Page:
Interviews > Published on August 8th, 2017

Assholes Live on Every Block: An Interview with Scott McClanahan

I first learned of Scott McClanahan when HTMLgiant posted a video of him reading his short story “Kidney Stones,” and many people who have been drawn to Scott’s work have been introduced to him first as a performer, a great live reader. He delivers stories as a preacher on whiskey might, a sort of jagged scripture from some far-out pulpit. But all the joy and grief and love and energy that he brings to his live reads are just as tangible when reading his texts. Over the course of his dazzling run, he has delivered, time and again, works that shimmer with heart and hurting. Crapalachia is a meditation on geography and poverty. Hill William is a dark and brooding bildungsroman. His latest, The Sarah Book, pries open the lid on addiction and divorce, fatherhood and failure. With each of his outings, Scott has grown more focused and unforgettable. His writing has climbed into a crow’s nest of its own, spotted lands other sailors can only squint toward.

I asked him some questions about his most recent work, and Scott was kind enough to answer.

I think lots of people have asked you how things with your wife Juliet went down—your writing a book about your ex-wife—but I'm curious: what did your mom think? What did your kids think? 

I never understand people who want their parents or folks they love to read their books.  That seems insane to me.  Like, “Hey Mom, you want to look at me naked?”  It’s best if they don’t. I think Mom has read one of my books and she stopped following my writing career after I appeared on C-SPAN and looked high.  My kids are 5 and 7 so it’s not like they really follow contemporary literature.  To be honest, I don’t really care.  I could say I do, but then why am I doing this? I worry about it just like any ordinary person does, but it’s not like I’ve stopped doing it or anything.  I think if you’re worrying too much about that then maybe you need to be a banker.  I’m stopping for a while because I think I am worrying about it too much now.  I Used to be more of sociopath which is so necessary when you’re writing.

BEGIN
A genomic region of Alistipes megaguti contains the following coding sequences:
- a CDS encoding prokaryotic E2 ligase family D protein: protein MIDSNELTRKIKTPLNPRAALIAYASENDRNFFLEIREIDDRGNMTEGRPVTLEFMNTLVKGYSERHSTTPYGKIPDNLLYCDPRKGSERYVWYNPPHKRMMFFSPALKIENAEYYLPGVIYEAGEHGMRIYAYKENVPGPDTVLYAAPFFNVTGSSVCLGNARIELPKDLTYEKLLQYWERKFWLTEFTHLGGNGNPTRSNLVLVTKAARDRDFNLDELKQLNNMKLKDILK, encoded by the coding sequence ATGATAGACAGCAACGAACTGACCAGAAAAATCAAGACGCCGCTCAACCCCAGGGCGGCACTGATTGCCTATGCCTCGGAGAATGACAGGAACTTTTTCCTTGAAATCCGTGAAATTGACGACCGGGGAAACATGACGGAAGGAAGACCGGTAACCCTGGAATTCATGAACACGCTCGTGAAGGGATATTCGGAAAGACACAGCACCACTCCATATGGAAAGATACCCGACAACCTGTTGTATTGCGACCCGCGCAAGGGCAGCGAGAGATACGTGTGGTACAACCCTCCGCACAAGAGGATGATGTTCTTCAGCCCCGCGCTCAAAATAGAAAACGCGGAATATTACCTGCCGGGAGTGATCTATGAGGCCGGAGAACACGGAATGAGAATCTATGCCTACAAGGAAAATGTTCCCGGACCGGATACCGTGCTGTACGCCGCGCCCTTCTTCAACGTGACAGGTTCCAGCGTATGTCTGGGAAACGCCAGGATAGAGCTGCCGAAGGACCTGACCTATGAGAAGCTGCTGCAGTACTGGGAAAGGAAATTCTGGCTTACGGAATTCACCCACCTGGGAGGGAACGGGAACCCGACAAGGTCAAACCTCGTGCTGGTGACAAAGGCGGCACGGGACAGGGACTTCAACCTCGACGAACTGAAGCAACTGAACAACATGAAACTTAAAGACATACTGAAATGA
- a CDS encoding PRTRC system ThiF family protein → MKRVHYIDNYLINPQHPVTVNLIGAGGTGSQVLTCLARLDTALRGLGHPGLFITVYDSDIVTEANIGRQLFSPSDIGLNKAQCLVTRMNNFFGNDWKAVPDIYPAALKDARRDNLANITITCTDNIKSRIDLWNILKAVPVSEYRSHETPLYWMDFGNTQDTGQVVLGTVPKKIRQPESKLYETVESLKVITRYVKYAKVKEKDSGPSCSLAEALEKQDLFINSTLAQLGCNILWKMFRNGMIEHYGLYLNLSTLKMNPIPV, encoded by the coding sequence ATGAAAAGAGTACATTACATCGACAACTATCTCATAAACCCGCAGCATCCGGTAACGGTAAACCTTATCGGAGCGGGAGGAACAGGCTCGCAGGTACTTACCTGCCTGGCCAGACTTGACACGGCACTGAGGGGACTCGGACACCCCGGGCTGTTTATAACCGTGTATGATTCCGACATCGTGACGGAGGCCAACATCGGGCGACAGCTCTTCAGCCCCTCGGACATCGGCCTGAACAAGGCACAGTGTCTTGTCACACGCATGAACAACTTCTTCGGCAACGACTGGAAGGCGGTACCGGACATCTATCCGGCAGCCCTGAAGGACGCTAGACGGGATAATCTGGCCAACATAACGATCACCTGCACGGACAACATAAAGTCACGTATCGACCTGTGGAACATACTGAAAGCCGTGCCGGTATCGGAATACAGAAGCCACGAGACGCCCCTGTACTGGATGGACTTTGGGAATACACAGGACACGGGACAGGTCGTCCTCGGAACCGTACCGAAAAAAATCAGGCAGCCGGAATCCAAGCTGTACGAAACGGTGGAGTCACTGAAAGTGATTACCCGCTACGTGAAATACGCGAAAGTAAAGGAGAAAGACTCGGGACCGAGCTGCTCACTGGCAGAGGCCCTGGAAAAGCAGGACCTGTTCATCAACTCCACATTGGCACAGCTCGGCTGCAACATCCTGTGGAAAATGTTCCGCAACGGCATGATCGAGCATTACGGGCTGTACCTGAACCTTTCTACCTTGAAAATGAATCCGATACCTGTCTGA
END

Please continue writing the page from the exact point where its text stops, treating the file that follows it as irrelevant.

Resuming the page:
The only ethic for a book is whether it’s a good book or not. If it’s a bad book, then who cares.

The only ethic for a book is whether it’s a good book or not.  If it’s a bad book, then who cares.  If it’s a great book, then who cares.  It’s not like I’m trying to hurt anybody with anything, but if you’re any kind of a writer you’re going to make something complicated enough that somebody is going to end up getting their feelings hurt.  Even if you change the names and someone still recognizes their traits in a story. But people get their feelings hurt when you’re a banker as well.

You think more about old books than most writers, and so I'm curious: you're called an outsider writer. What's the historical precedent for that, exactly? 

Hah.  That’s the story of literature I guess. I mean you have the examples of Virgil essentially being a state supported artist through Augustus Caesar, but then you have my boys Catullus or Ovid who are just as good.  In my opinion better—if you don’t include Virgil’s "Georgics" in the discussion.  Catullus and Virgil have to gather up their shit in the middle of the night and take off running because somebody is pissed off and the “heat” is closing in.  That’s when you can tell whether or not something is working or not.  If you’re having to live in exile because there are cops all over.

Like, you're an outsider writer, but you're a straight white male. 

Roxane Gay is probably considered an outsider writer, and she went to really good schools, comes from a strong family. 

Atticus Lish is an outsider writer and Don Delillo dedicated a book to him when he was a kid (and his dad is Gordon and all). 

So what does outsider writer mean, and is it a term that only exists to sell books?

I think all of that is meaningless.  We all have different ideas about those words. “Straight” and “outsider” etc. I’ve had a penis in my mouth before.  Does that make me straight?  I’m married to a woman. Who knows?  Most of these words are just people making sweeping generalizations and sweeping generalizations are nice because it keeps you from having to think. And sweeping generalizations get a ton of likes on twitter.